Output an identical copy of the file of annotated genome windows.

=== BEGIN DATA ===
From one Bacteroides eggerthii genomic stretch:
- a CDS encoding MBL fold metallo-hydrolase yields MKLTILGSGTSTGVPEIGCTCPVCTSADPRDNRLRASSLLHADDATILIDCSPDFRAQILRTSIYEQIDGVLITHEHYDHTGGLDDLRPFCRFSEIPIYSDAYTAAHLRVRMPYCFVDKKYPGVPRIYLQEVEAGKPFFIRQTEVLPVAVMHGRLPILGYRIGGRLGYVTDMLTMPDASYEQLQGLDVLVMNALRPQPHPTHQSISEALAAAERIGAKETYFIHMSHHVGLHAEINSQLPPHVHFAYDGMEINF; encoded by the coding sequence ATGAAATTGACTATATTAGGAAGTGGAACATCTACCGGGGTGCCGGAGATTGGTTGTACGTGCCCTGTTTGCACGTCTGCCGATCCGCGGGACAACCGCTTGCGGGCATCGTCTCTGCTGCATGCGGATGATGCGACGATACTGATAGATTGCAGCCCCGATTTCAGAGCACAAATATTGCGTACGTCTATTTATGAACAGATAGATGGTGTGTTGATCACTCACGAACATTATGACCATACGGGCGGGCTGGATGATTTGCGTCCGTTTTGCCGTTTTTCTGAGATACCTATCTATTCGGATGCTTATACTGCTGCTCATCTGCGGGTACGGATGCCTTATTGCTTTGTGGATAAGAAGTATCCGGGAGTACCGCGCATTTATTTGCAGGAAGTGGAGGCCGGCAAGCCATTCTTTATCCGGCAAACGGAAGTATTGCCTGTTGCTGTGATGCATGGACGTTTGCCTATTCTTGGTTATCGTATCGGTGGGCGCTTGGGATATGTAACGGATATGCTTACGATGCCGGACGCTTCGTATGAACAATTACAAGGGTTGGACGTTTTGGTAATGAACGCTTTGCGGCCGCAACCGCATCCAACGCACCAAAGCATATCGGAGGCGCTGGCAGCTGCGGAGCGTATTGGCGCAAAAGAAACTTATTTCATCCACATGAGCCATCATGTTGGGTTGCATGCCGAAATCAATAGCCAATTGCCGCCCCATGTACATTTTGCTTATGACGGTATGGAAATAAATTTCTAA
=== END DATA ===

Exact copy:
From one Bacteroides eggerthii genomic stretch:
- a CDS encoding MBL fold metallo-hydrolase yields MKLTILGSGTSTGVPEIGCTCPVCTSADPRDNRLRASSLLHADDATILIDCSPDFRAQILRTSIYEQIDGVLITHEHYDHTGGLDDLRPFCRFSEIPIYSDAYTAAHLRVRMPYCFVDKKYPGVPRIYLQEVEAGKPFFIRQTEVLPVAVMHGRLPILGYRIGGRLGYVTDMLTMPDASYEQLQGLDVLVMNALRPQPHPTHQSISEALAAAERIGAKETYFIHMSHHVGLHAEINSQLPPHVHFAYDGMEINF; encoded by the coding sequence ATGAAATTGACTATATTAGGAAGTGGAACATCTACCGGGGTGCCGGAGATTGGTTGTACGTGCCCTGTTTGCACGTCTGCCGATCCGCGGGACAACCGCTTGCGGGCATCGTCTCTGCTGCATGCGGATGATGCGACGATACTGATAGATTGCAGCCCCGATTTCAGAGCACAAATATTGCGTACGTCTATTTATGAACAGATAGATGGTGTGTTGATCACTCACGAACATTATGACCATACGGGCGGGCTGGATGATTTGCGTCCGTTTTGCCGTTTTTCTGAGATACCTATCTATTCGGATGCTTATACTGCTGCTCATCTGCGGGTACGGATGCCTTATTGCTTTGTGGATAAGAAGTATCCGGGAGTACCGCGCATTTATTTGCAGGAAGTGGAGGCCGGCAAGCCATTCTTTATCCGGCAAACGGAAGTATTGCCTGTTGCTGTGATGCATGGACGTTTGCCTATTCTTGGTTATCGTATCGGTGGGCGCTTGGGATATGTAACGGATATGCTTACGATGCCGGACGCTTCGTATGAACAATTACAAGGGTTGGACGTTTTGGTAATGAACGCTTTGCGGCCGCAACCGCATCCAACGCACCAAAGCATATCGGAGGCGCTGGCAGCTGCGGAGCGTATTGGCGCAAAAGAAACTTATTTCATCCACATGAGCCATCATGTTGGGTTGCATGCCGAAATCAATAGCCAATTGCCGCCCCATGTACATTTTGCTTATGACGGTATGGAAATAAATTTCTAA